NASA has named an interim director to lead the Marshall Space Flight Center in Huntsville.

NASA officials say that Todd May has been named to the post after the retirement of former director Patrick Scheuermann.

May has served as the space center's deputy director since August and had managed the Space Launch System Program since 2011. Officials say May started his career with NASA in 1991 at the Materials and Processes lab at Marshall.

NASA’s new rocket program designed to eventually carry astronauts to Mars has a new   

  man at the helm. APR’s Alex AuBuchon has more.

            John Honeycutt has been named the new manager of NASA’s Space Launch System program.

            The program is currently in development at Huntsville’s Marshall Space Flight Center and aims to construct the largest rockets ever built.

House Committee approves tax hikes, NASA Smartwatch App

Sep 9, 2015

An Alabama budget committee has approved a cigarette tax increase and other revenue bills as lawmakers try to fill a budget shortfall.

The House Ways and Means Committee voted 8-6 for a 25-cent-per-pack cigarette tax increase. The increase would raise $66 million annually.

The committee also voted for bills to raise the car rental tax from 1.5 to 2 percent, increase the car title fee from $15 to $28, and adjusts the business privilege tax so smaller businesses pay less and larger ones pay more.

The civil rights trial of former Madison police officer Eric Parker was delayed for hours yesterday for a closed hearing involving the Madison police chief.

WHNT reports Police Chief Larry Muncey and other high-ranking members of the Madison Police Department were called into a closed hearing before the judge regarding allegations of improper contact between members of the department.

Muncey was asked to bring copies of all e-mails he sent regarding the trial. If the allegations are proven true, Muncey could face criminal contempt of court charges.

Huntsville Police Chief Lewis Morris says he's retiring on September first.

Morris made the announcement during a news conference this morning. Huntsville city officials say west precinct commander Capt. Mark McMurray will serve as interim police chief.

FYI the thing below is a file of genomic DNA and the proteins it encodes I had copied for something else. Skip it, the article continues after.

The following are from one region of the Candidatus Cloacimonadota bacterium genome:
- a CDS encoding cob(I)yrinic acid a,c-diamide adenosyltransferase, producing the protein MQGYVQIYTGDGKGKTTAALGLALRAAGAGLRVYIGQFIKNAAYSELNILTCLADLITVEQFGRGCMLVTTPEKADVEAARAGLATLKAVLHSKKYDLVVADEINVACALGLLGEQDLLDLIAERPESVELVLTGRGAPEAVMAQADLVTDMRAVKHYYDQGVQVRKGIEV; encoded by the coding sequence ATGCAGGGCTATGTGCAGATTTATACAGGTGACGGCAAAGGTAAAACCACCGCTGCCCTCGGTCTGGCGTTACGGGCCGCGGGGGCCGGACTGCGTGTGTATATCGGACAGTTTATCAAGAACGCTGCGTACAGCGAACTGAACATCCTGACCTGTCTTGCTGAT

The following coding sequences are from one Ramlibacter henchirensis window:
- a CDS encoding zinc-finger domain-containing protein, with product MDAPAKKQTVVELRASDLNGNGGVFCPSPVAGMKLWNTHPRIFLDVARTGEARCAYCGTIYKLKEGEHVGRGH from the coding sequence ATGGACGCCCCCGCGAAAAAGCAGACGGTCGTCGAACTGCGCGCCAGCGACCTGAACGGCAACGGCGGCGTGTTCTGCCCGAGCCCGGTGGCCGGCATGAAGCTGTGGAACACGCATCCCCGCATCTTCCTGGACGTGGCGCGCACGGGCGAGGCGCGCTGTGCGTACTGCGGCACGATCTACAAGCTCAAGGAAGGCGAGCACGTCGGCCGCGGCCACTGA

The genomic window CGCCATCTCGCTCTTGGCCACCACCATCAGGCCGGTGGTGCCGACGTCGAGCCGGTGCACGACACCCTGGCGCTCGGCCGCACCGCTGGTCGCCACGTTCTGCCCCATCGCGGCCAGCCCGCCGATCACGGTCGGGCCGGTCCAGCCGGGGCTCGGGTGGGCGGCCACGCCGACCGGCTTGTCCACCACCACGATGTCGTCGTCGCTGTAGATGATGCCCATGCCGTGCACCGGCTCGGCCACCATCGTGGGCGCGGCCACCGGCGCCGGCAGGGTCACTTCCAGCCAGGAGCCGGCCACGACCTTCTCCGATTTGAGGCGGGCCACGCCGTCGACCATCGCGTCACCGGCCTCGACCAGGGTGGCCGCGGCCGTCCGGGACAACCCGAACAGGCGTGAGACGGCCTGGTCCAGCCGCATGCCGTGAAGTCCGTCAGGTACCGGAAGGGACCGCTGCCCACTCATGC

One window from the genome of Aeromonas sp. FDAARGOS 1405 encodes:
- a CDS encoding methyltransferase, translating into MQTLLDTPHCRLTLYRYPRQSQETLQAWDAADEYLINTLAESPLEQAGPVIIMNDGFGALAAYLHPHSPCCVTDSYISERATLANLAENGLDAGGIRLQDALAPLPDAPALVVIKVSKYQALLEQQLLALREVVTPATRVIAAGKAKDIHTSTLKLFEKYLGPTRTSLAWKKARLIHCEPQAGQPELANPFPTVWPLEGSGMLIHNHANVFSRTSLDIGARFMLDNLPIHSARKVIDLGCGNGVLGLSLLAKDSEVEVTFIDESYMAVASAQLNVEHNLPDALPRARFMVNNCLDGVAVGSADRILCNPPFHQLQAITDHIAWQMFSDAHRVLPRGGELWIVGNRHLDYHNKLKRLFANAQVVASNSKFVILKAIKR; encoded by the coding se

Morris has served as police chief since April 2012. The announcement comes a day after 48-year-old officer Brett Russell was convicted of federal excessive force and obstruction of justice charges for assaulting a suspect and filing a false report.

NASA Auburn
Auburn University

Auburn University has entered into a Space Act Agreement with NASA to explore and advance the applications of additive manufacturing, better known as 3D printing.

The act was signed yesterday by Dr. John Mason, Auburn's vice president for research and economic development, along with Patrick Scheuermann, director of NASA's Marshall Space Flight Center in Huntsville.

The agreement will allow Auburn students to engage in NASA's missions and opportunities, investigate and develop technologies and share NASA facilities and technical expertise.

Gulf Coast officials are worried that their communities won't get their fair share of Alabama's $2.3 billion portion of the BP oil spill settlement.

Gulf Shores Mayor Robert Craft says members of the Gulf Coast Recovery Council have some unanswered questions about the settlement.

The plan would give the council control over $599 million, but about half of that spending would still require federal approval.

VictoryLand Casino is asking the state of Alabama to return seized gambling machines and cash as the Macon County casino looks to reopen.

Lawyers for VictoryLand filed the motion yesterday after a judge ruled against the state's 2013 effort to close the casino.

Circuit Judge William Shashy ruled last month the state’s seizure violated the principle of equal protection since other electronic bingo operations remained in business in Alabama. Shashy dismissed the state's attempt to keep 1,615 machines and more than $260,000 seized in the raid.

Alabama workers are facing layoffs at the state’s Blue Bell Creameries facilities and at Walter Energy.

Blue Bell is trimming its workforce nationally due to the temporary closure over listeria concerns. Over 250 Blue Bell employees in the state will be temporarily furloughed, with another 45 losing their jobs entirely. Blue Bell recently stated that they’ll be cutting a third of their workforce nationwide.

Engineering students from Alabama are helping NASA design ways to dig for minerals on other planets. The agency’s Robotics Mining Competition begins this morning at the Kennedy Space Center.  Students from the University of Alabama and Shelton State Community College have built a robot digger for the competition.